Wilson Harris scores goals.
When part of Sporting Kansas City II, he became the youngest player to reach 20 goals in the USL Championship’s history aged 20 years and 275 days old, reaching the mark in just 49 appearances during the shortened 2020 campaign.
That prolificacy saw him earn the Championship’s Young Player of the Year award at the end of the 2020 season. But one year on, after a season with SKC’s Major League Soccer squad, that path ended, requiring a new direction for the young attacker.
Enter Louisville City FC, and what’s been another prolific start to the 2022 season.
With eight goals and three assists, Harris has led the attack for the perennial title contender in the injury-enforced absence of Cam Lancaster, with the environment LouCity has provided giving the 22-year-old striker the platform to thrive.
“I think the professionalism of the club is up there with any MLS team,” said Harris this week. “I just knew that I would find success here after a few months, just enjoying it with the guys in the locker room, but also on the field just knowing that there's so much quality in this team. They were always going to create chances for me and that's what I want, to score goals, to create goals as much as I can for the team.”
Wilson Harris has scored 33 regular-season goals in the USL Championship in his career, averaging a goal every 150.6 minutes. | Photo courtesy Em-Dash Photography / Louisville City FC
There are reasons for Harris’ success, like the instinctual way he moves around the penalty area to find the right spot for teammates to find him and the clinical manner in which he finishes. Now flanked by players like Brian Ownby – who has notched 37 assists across the regular season and playoffs in his Championship career – and fellow former SKC II player Enoch Mushagalusa, the supply has been there for Harris to deliver.
There’s also been a learning process for the California native, though, one in which he credits the Championship for his progression.
“Not being able to score that much as an 18-year-old – I had three goals that first year – I always look back on that as a really good year for me to learn and grow,” he said. “Then in 2019, I kind of put it together and found ways to score at a higher level. I was coming from playing youth academy, where I could dominate my age, and now [I was] with grown man who had been playing for years. I think it’s instinctual, but a lot of hard work as well.”
The USL Championship's Young Player of the Year in 2020, Wilson Harris has recorded eight goals and three assists in 15 appearances for new club Louisville City FC this season. | Photo courtesy Em-Dash Photography / Louisville City FC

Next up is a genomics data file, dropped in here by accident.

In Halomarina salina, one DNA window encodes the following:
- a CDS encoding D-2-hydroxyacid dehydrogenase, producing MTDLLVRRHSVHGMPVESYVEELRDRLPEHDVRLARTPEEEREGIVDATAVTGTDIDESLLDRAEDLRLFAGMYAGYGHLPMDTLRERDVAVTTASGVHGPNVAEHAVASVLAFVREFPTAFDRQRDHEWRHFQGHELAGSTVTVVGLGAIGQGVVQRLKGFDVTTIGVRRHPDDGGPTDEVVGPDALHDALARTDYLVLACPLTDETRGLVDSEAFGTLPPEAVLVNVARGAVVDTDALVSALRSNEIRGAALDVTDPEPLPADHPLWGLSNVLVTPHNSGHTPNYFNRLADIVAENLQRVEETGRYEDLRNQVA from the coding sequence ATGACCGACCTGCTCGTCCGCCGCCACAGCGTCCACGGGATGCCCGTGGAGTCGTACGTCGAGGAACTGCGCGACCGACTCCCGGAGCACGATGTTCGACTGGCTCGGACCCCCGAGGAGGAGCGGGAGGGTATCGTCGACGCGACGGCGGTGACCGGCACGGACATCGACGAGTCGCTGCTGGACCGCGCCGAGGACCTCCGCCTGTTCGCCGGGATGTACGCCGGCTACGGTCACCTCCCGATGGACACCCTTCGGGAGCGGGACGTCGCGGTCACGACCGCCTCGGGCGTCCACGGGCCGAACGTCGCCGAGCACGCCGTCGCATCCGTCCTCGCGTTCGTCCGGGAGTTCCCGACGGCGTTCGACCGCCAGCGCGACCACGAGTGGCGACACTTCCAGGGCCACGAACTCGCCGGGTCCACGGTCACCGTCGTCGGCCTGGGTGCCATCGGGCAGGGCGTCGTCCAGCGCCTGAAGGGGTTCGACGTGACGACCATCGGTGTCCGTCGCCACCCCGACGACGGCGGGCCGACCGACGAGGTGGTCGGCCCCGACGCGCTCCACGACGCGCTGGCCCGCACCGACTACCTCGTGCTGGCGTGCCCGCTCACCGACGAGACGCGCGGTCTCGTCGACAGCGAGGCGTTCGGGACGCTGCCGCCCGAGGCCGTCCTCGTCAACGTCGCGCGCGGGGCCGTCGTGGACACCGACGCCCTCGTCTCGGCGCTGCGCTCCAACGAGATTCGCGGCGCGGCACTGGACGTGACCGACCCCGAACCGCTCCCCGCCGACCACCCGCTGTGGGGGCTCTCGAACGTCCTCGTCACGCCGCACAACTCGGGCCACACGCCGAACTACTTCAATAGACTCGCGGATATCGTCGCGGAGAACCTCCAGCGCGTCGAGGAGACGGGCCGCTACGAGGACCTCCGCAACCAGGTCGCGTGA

Harris’ strike rate with LouCity currently sits at a goal every 120.8 minutes, which has brought his overall strike rate on 33 regular-season goals in the league to an average of a goal every 150.6 minutes. He’s part of a new, younger contingent that has helped maintain LouCity’s position near the top of the Eastern Conference this campaign, which also includes 19-year-old Ray Serrano and 23-year-olds Manny Perez and Jorge Gonzalez in addition to 17-year-old Academy product Joshua Wynder.
The combination of the new blood and the experienced veterans that remain part of the side’s core have come together impressively under Head Coach Danny Cruz, putting LouCity one point off first place in the Eastern Conference as it goes into Saturday’s nationally televised contest against Hartford Athletic presented by Hisense on ESPN (1 p.m. ET).
Should his season progress as it has so far, it’s possible Harris could be in line for a first Championship All-League selection at the end of the year, an honor he’d be appreciative of. As good as his move to LouCity has proven so far on the field, though, the vision LouCity has shown for player movement – most recently illustrated by the sale Jonathan Gomez, who followed him as 2021’s Championship Young Player of the Year last season – could help Harris plot the next course for his career.
“I do think there’s a huge pathway in the USL now with the level continuing to improve,” said Harris. “I feel like Danny does a really good job of knowing what the player wants while also helping the player. So, whether it's through his connections or [Louisville President] James [O’Connor] and his connections, they find a way to help the player get to where he wants.”
As good as Harris’ instincts are in an opposing penalty area, his decision to join LouCity seems set to deliver more goals, and more opportunities, moving forward.